Regulatory Commissions

 

  • Independent regulatory commissions were created to make rules for large industries and

            businesses that affect the public.

 

  • Business lobbyists often pressure regulatory agencies.

 

  • In recent years, Congress has responded to complaints of overregulation by trying to 

             deregulate, or reduce the powers of regulatory agencies.

 

  • In most cases, the president and Congress support the idea that competition is good

            for consumers.

 

  • Where natural monopolies exists, it is expected that the government will make sure the

            company does not take advantage of its position and raise prices too high.

 

 

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Section 2:   The Civil Service System

 

  • spoils system

 

  • civil service system

 

Origins

  • Today almost all federal jobs are filled through competitive exams.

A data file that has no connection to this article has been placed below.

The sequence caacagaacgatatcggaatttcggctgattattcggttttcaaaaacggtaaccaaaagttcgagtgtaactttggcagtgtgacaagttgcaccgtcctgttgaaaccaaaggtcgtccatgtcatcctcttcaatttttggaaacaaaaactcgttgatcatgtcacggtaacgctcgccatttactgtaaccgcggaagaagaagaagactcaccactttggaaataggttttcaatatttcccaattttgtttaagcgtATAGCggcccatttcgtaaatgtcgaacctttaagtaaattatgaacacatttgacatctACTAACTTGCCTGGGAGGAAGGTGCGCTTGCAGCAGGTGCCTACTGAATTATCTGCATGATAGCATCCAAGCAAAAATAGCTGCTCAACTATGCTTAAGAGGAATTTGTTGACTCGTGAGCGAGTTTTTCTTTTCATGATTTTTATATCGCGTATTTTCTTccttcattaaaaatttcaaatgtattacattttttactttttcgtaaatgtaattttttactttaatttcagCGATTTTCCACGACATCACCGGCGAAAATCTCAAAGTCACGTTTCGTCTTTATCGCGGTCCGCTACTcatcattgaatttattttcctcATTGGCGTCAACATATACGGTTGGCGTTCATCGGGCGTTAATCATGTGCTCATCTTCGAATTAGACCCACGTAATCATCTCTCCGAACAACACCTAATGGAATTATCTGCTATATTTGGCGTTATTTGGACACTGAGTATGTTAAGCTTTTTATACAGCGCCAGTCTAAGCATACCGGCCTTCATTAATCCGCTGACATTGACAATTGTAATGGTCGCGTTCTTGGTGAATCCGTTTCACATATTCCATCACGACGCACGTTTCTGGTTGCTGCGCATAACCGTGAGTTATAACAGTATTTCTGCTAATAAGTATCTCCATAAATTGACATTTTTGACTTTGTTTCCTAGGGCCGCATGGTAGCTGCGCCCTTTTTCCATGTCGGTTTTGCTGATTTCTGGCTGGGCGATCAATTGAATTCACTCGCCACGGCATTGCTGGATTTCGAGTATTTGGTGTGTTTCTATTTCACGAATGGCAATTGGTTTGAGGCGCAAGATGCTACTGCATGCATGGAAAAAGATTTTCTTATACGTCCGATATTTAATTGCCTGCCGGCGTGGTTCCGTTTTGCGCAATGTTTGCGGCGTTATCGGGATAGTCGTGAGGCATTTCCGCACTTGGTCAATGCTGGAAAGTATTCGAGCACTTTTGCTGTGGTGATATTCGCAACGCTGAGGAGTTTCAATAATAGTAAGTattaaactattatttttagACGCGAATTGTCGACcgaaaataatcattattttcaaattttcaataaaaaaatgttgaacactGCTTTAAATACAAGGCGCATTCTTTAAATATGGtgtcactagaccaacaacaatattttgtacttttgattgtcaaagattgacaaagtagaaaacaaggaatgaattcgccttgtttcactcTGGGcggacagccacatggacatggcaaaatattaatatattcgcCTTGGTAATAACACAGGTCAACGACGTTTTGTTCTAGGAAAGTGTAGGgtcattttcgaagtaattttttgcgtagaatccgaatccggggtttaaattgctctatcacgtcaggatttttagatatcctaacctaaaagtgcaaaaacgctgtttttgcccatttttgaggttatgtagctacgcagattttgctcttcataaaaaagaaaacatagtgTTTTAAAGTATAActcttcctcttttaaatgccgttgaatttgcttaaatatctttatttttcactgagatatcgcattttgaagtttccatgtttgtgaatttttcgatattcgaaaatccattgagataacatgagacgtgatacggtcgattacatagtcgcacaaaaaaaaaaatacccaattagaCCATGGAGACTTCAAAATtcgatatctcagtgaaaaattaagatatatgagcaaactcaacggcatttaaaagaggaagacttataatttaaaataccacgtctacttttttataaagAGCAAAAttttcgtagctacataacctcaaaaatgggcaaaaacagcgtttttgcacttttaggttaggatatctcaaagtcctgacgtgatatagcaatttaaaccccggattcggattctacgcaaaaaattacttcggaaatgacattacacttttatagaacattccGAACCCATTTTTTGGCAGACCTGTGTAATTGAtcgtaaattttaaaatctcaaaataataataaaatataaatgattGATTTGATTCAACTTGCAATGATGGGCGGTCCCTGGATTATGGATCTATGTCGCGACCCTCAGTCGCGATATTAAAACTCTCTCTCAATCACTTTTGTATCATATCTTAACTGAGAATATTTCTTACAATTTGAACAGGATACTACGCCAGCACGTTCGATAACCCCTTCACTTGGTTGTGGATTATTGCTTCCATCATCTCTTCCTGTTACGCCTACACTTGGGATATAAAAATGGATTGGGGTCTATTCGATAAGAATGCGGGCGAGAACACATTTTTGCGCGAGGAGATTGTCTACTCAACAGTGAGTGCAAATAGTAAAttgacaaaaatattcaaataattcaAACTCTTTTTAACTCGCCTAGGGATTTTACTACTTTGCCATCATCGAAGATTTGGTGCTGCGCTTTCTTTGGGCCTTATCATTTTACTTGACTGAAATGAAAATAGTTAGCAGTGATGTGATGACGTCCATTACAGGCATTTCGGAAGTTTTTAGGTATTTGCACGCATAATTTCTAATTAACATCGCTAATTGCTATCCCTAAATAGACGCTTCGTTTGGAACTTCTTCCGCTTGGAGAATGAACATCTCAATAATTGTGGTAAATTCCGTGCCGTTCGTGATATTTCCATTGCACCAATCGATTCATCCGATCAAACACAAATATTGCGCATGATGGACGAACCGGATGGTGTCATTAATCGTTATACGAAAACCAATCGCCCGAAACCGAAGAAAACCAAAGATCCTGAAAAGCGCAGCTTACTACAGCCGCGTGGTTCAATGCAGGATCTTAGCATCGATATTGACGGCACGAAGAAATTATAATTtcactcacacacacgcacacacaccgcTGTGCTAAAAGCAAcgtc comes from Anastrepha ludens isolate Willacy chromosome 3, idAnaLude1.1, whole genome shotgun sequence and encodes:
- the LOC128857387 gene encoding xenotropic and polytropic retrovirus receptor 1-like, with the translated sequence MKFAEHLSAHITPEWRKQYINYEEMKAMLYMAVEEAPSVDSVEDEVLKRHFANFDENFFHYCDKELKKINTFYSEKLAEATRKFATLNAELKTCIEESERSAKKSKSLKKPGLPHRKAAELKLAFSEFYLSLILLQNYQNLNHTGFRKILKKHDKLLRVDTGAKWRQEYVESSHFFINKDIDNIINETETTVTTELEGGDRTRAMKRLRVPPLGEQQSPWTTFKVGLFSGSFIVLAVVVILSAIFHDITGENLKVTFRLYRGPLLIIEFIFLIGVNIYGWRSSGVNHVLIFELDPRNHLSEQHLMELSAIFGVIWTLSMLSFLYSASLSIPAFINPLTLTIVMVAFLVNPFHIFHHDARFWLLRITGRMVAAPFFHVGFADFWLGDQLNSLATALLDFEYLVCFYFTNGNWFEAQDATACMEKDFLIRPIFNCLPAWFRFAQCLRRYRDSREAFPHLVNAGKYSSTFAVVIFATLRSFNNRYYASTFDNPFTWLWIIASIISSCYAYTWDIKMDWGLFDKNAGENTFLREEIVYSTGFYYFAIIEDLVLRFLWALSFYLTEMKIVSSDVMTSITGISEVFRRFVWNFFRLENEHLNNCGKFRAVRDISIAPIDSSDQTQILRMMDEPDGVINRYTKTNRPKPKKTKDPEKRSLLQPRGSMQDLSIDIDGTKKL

https://www.usajobs.gov/ 

 

  • The spoils system—the practice of victorious politicians rewarding their followers with

            government jobs—fostered inefficiency and corruption.

 

  • The civil service system is the principle and practice of government employment on the

            basis of open, competitive exams and merit.

 

The Civil Service Today

 

  • The Office of Personnel Management, along with individual agencies, is responsible for

            filling federal jobs.

 

  • Government jobs are attractive because of their competitive salaries and many benefits.

http://www.opm.gov/policy-data-oversight/pay-leave/salaries-wages/2012/general-schedule/ 

 

  • The Hatch Act limits how involved federal government employees can become in

            elections.

 

Political Appointees in Government

 

  • On taking office, every president has the chance to fill about 2,200 top-level jobs in the

            federal bureaucracy.